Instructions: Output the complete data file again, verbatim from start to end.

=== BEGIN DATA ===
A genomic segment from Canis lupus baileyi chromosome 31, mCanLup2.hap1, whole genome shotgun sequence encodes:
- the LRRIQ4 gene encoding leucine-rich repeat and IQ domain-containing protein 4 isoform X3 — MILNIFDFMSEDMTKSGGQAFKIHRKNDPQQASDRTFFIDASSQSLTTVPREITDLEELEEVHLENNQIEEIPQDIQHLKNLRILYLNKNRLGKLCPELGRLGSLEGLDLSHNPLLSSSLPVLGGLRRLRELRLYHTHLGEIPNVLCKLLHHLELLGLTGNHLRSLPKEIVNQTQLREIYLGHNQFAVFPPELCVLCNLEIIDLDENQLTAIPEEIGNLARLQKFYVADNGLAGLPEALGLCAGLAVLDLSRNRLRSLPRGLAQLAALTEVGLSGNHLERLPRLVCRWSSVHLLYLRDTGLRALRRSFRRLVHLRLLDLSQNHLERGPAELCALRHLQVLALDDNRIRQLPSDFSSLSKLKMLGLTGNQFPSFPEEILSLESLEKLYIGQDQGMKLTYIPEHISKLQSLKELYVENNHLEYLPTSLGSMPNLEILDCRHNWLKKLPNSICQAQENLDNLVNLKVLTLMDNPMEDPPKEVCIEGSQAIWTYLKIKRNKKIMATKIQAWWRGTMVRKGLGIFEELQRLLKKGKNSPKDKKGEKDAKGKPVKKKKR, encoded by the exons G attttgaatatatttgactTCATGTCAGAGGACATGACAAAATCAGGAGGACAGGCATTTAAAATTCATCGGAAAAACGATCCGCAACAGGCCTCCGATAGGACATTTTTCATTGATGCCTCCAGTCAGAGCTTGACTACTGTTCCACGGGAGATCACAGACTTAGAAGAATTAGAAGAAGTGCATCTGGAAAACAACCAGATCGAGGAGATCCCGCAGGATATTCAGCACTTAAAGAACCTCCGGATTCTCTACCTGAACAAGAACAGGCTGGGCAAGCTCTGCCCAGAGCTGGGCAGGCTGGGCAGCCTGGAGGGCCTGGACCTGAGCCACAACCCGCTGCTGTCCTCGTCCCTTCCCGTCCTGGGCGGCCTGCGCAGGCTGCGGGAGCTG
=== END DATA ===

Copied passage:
A genomic segment from Canis lupus baileyi chromosome 31, mCanLup2.hap1, whole genome shotgun sequence encodes:
- the LRRIQ4 gene encoding leucine-rich repeat and IQ domain-containing protein 4 isoform X3 — MILNIFDFMSEDMTKSGGQAFKIHRKNDPQQASDRTFFIDASSQSLTTVPREITDLEELEEVHLENNQIEEIPQDIQHLKNLRILYLNKNRLGKLCPELGRLGSLEGLDLSHNPLLSSSLPVLGGLRRLRELRLYHTHLGEIPNVLCKLLHHLELLGLTGNHLRSLPKEIVNQTQLREIYLGHNQFAVFPPELCVLCNLEIIDLDENQLTAIPEEIGNLARLQKFYVADNGLAGLPEALGLCAGLAVLDLSRNRLRSLPRGLAQLAALTEVGLSGNHLERLPRLVCRWSSVHLLYLRDTGLRALRRSFRRLVHLRLLDLSQNHLERGPAELCALRHLQVLALDDNRIRQLPSDFSSLSKLKMLGLTGNQFPSFPEEILSLESLEKLYIGQDQGMKLTYIPEHISKLQSLKELYVENNHLEYLPTSLGSMPNLEILDCRHNWLKKLPNSICQAQENLDNLVNLKVLTLMDNPMEDPPKEVCIEGSQAIWTYLKIKRNKKIMATKIQAWWRGTMVRKGLGIFEELQRLLKKGKNSPKDKKGEKDAKGKPVKKKKR, encoded by the exons G attttgaatatatttgactTCATGTCAGAGGACATGACAAAATCAGGAGGACAGGCATTTAAAATTCATCGGAAAAACGATCCGCAACAGGCCTCCGATAGGACATTTTTCATTGATGCCTCCAGTCAGAGCTTGACTACTGTTCCACGGGAGATCACAGACTTAGAAGAATTAGAAGAAGTGCATCTGGAAAACAACCAGATCGAGGAGATCCCGCAGGATATTCAGCACTTAAAGAACCTCCGGATTCTCTACCTGAACAAGAACAGGCTGGGCAAGCTCTGCCCAGAGCTGGGCAGGCTGGGCAGCCTGGAGGGCCTGGACCTGAGCCACAACCCGCTGCTGTCCTCGTCCCTTCCCGTCCTGGGCGGCCTGCGCAGGCTGCGGGAGCTG